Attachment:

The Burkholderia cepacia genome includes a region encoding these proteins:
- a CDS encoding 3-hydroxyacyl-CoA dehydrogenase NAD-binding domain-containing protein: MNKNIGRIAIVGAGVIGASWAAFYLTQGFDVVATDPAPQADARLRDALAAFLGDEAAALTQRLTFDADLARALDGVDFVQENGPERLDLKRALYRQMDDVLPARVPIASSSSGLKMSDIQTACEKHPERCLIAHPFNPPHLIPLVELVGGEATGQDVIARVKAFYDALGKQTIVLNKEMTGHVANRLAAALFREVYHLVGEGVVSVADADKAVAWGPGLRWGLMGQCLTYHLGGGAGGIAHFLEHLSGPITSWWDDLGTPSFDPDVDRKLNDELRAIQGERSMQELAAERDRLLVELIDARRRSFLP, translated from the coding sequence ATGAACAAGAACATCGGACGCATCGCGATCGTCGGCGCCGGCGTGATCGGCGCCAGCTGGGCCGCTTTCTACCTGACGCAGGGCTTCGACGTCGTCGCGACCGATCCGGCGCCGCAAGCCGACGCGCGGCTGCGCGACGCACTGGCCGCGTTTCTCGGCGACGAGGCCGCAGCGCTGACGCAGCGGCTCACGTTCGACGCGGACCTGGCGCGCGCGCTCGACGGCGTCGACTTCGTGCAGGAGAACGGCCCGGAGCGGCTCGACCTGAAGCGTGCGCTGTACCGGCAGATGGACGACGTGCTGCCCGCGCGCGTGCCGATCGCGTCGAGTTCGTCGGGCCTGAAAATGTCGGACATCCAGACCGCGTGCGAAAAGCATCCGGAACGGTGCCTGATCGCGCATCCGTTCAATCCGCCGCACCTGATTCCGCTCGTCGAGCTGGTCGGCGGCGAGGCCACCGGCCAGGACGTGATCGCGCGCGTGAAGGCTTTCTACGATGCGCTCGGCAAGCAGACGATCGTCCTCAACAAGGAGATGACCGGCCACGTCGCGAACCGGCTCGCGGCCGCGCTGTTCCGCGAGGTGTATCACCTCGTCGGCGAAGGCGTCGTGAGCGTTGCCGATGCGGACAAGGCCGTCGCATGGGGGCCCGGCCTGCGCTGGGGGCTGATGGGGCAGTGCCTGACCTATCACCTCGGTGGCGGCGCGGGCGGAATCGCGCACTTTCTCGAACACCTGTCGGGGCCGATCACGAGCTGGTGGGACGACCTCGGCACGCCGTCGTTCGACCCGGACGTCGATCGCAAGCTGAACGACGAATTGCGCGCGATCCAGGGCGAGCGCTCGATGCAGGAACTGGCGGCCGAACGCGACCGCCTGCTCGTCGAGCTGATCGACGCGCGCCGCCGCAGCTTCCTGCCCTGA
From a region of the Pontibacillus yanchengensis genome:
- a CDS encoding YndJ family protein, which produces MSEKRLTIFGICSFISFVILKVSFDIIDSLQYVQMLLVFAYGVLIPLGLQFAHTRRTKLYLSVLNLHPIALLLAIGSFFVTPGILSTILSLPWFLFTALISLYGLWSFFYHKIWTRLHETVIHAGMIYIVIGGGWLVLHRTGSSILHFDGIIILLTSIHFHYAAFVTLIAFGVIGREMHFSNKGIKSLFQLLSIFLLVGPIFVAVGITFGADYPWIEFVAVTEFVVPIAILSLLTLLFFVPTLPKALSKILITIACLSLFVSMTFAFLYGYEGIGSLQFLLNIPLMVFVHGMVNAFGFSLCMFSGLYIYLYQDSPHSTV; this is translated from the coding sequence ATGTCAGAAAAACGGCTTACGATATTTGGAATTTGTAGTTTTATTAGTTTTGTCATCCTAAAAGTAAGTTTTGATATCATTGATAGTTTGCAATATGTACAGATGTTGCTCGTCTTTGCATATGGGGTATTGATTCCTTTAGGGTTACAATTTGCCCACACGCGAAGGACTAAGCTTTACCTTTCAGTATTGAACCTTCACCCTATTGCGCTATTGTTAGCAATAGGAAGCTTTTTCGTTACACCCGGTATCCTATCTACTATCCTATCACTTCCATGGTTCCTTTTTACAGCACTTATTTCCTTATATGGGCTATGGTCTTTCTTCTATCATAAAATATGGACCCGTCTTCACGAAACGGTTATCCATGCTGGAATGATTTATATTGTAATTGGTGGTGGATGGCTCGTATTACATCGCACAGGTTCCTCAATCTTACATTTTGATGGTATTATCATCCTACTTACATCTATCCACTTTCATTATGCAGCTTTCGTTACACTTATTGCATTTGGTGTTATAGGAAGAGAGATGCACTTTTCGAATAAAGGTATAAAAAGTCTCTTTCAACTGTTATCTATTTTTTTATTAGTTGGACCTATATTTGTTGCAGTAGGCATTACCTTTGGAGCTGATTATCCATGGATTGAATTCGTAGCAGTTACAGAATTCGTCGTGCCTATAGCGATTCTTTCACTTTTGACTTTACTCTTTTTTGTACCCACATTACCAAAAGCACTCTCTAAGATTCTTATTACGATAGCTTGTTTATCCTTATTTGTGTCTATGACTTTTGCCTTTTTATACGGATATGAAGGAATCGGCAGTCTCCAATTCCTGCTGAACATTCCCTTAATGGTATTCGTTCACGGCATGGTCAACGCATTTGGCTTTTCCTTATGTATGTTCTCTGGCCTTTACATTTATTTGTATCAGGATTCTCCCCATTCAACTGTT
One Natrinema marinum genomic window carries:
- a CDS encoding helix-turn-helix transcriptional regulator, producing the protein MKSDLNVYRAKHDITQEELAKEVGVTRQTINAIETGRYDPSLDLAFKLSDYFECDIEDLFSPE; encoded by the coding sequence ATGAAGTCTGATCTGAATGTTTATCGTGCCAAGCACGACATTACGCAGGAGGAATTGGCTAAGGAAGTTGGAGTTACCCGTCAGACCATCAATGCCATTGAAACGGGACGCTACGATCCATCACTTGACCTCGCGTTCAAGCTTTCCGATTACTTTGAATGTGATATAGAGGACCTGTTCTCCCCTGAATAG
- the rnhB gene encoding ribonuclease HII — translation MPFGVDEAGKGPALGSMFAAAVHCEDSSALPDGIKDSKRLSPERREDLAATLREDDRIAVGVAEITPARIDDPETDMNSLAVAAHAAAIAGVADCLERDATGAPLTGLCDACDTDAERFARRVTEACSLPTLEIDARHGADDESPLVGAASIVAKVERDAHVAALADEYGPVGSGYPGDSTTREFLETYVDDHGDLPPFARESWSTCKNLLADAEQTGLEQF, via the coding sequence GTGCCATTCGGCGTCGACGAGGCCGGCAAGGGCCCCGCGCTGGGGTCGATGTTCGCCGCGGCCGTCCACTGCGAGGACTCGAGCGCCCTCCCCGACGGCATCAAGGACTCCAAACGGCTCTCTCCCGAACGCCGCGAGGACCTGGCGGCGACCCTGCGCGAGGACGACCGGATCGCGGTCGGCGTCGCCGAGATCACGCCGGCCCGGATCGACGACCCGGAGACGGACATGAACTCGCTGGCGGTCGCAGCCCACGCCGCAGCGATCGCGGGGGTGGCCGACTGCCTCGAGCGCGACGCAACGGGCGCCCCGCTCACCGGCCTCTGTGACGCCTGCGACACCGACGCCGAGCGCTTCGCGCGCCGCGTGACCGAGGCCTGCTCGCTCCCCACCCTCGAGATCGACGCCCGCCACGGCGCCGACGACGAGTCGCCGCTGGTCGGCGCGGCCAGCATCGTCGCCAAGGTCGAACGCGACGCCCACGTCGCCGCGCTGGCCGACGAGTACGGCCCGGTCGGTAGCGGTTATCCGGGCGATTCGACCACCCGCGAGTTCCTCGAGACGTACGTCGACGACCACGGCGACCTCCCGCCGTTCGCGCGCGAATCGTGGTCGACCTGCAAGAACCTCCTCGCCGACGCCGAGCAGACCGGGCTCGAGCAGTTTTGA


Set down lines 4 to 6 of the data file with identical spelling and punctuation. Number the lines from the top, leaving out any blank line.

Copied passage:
- a CDS encoding YndJ family protein, which produces MSEKRLTIFGICSFISFVILKVSFDIIDSLQYVQMLLVFAYGVLIPLGLQFAHTRRTKLYLSVLNLHPIALLLAIGSFFVTPGILSTILSLPWFLFTALISLYGLWSFFYHKIWTRLHETVIHAGMIYIVIGGGWLVLHRTGSSILHFDGIIILLTSIHFHYAAFVTLIAFGVIGREMHFSNKGIKSLFQLLSIFLLVGPIFVAVGITFGADYPWIEFVAVTEFVVPIAILSLLTLLFFVPTLPKALSKILITIACLSLFVSMTFAFLYGYEGIGSLQFLLNIPLMVFVHGMVNAFGFSLCMFSGLYIYLYQDSPHSTV; this is translated from the coding sequence ATGTCAGAAAAACGGCTTACGATATTTGGAATTTGTAGTTTTATTAGTTTTGTCATCCTAAAAGTAAGTTTTGATATCATTGATAGTTTGCAATATGTACAGATGTTGCTCGTCTTTGCATATGGGGTATTGATTCCTTTAGGGTTACAATTTGCCCACACGCGAAGGACTAAGCTTTACCTTTCAGTATTGAACCTTCACCCTATTGCGCTATTGTTAGCAATAGGAAGCTTTTTCGTTACACCCGGTATCCTATCTACTATCCTATCACTTCCATGGTTCCTTTTTACAGCACTTATTTCCTTATATGGGCTATGGTCTTTCTTCTATCATAAAATATGGACCCGTCTTCACGAAACGGTTATCCATGCTGGAATGATTTATATTGTAATTGGTGGTGGATGGCTCGTATTACATCGCACAGGTTCCTCAATCTTACATTTTGATGGTATTATCATCCTACTTACATCTATCCACTTTCATTATGCAGCTTTCGTTACACTTATTGCATTTGGTGTTATAGGAAGAGAGATGCACTTTTCGAATAAAGGTATAAAAAGTCTCTTTCAACTGTTATCTATTTTTTTATTAGTTGGACCTATATTTGTTGCAGTAGGCATTACCTTTGGAGCTGATTATCCATGGATTGAATTCGTAGCAGTTACAGAATTCGTCGTGCCTATAGCGATTCTTTCACTTTTGACTTTACTCTTTTTTGTACCCACATTACCAAAAGCACTCTCTAAGATTCTTATTACGATAGCTTGTTTATCCTTATTTGTGTCTATGACTTTTGCCTTTTTATACGGATATGAAGGAATCGGCAGTCTCCAATTCCTGCTGAACATTCCCTTAATGGTATTCGTTCACGGCATGGTCAACGCATTTGGCTTTTCCTTATGTATGTTCTCTGGCCTTTACATTTATTTGTATCAGGATTCTCCCCATTCAACTGTT
One Natrinema marinum genomic window carries:
- a CDS encoding helix-turn-helix transcriptional regulator, producing the protein MKSDLNVYRAKHDITQEELAKEVGVTRQTINAIETGRYDPSLDLAFKLSDYFECDIEDLFSPE; encoded by the coding sequence ATGAAGTCTGATCTGAATGTTTATCGTGCCAAGCACGACATTACGCAGGAGGAATTGGCTAAGGAAGTTGGAGTTACCCGTCAGACCATCAATGCCATTGAAACGGGACGCTACGATCCATCACTTGACCTCGCGTTCAAGCTTTCCGATTACTTTGAATGTGATATAGAGGACCTGTTCTCCCCTGAATAG